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California high court: Retailers can't request cardholders' ZIP code

By Greg Botelho, CNN
STORY HIGHLIGHTS
  • California Supreme Court justices vote 7-0 to overturn two lower court decisions
  • The decision finds that a ZIP code is protected "personal identification information"
  • The court objects to retailers using such info to track people down for marketing
  • The head of a retailers association says, "We think it's a terrible decision"

(CNN) -- California's high court ruled Thursday that retailers don't have the right to ask customers for their ZIP code while completing credit card transactions, saying that doing so violates a cardholders' right to protect his or her personal information.

Many retailers in California and nationwide now ask people to give their ZIP code, punching in that information and recording it. Yet California Supreme Court's seven justices unanimously determined that this practice goes too far.

The ruling, penned by Justice Carlos Moreno, overrules earlier decisions by trial and appeals courts in California. It points to a 1971 state law that prohibits businesses from asking credit cardholders for "personal identification information" that could be used to track them down.

While a ZIP code isn't a full address, the court's judgment states that asking for it -- and piecing that 5-digit number together with other information, like a cardholder's name -- "would permit retailers to obtain indirectly what they are clearly prohibited from obtaining directly, (therefore) 'end-running'" the intent of California state laws.

"The legislature intended to provide robust consumer protections by prohibiting retailers from soliciting and recording information about the cardholder that is unnecessary to the credit card transaction," the decision states. "We hold that personal identification information ... includes the cardholder's ZIP code."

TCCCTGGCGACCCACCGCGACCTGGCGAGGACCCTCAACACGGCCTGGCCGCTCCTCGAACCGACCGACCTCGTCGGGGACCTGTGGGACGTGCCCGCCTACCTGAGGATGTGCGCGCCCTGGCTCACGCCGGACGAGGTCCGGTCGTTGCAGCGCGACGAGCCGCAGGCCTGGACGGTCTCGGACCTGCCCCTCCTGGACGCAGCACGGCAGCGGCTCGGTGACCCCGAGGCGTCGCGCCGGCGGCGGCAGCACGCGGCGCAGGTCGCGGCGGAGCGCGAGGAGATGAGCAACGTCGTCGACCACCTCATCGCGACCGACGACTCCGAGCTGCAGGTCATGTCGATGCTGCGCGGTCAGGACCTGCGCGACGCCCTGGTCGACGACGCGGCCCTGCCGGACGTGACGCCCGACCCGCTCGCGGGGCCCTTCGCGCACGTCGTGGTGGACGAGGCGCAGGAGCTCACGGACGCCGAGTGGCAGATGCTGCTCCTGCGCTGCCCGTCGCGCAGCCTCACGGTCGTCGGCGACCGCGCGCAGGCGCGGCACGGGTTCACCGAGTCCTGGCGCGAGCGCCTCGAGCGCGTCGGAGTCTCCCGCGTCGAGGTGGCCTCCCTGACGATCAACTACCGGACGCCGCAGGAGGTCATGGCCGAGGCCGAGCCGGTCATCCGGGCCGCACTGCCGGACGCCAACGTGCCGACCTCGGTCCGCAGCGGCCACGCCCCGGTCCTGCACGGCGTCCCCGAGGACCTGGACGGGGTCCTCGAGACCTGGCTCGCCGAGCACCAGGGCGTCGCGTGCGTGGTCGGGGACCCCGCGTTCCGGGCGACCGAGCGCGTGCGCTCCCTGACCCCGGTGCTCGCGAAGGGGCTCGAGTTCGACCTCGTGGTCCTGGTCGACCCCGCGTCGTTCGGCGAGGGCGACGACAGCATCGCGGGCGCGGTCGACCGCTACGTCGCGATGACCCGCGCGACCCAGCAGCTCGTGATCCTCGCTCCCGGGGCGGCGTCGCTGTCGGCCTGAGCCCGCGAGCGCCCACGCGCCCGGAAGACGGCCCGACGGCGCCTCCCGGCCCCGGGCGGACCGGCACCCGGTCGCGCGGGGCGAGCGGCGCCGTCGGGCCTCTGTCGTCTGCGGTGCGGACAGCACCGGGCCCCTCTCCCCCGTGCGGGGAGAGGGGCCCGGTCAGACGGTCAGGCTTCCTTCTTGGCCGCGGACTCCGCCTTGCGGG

Bill Dombrowski, president of the California Retailers Association, said it is "ironic" that a practice aimed partly at protecting consumers from fraud is being taken away.

"We think it's a terrible decision because it dramatically expands what personal information is, by including a ZIP code as part of an address," Dombrowski said. "We are surprised by it."

The court decision applies only in California, though it reflects a practice that is increasingly common elsewhere. It does not specify how or if all businesses that take credit cards, such as gas stations, would be affected -- though it does state that its objection is not over a retailer seeing a person's ZIP code, but rather recording and using it for marketing purposes.

The discussion began with a June 2008 class-action lawsuit filed initially by Jessica Pineda against home retailer Williams-Sonoma.

In her suit, Pineda claimed that a cashier had asked for her ZIP code during a purchase -- information that was recorded and later used, along with her name, to figure out her home address. Williams-Sonoma did this tapping a database that it uses to market products to customers and sell its compiled consumer information to other businesses.

Pineda contended the practice of asking for ZIP codes violates a person's right to privacy, made illegal use of her personal information and gave a retailer, like Williams-Sonoma, an unfair competitive advantage.

Williams-Sonoma claimed that a ZIP code doesn't constitute "personal identification information," as stated in the 1971 state law.

The state supreme court ruling, only addressing the "identification information" issue, determined that a ZIP code should be protected, since the law specifically mentions protecting a cardholder's address. The court concluded requesting a ZIP code is not much different than asking for a phone number or home address.

It is not illegal in California for a retailer to see a person's ZIP code or address, the ruling notes: For instance, one can request a customer's driver's license to verify his or her identity. What makes it wrong is when a business records that information, according to the ruling, especially when the practice is "unnecessary to the sales transaction."

In reversing the Court of Appeals judgment, the supreme court remanded the case back to a lower court to order specific changes and policies "consistent with this decision."

 
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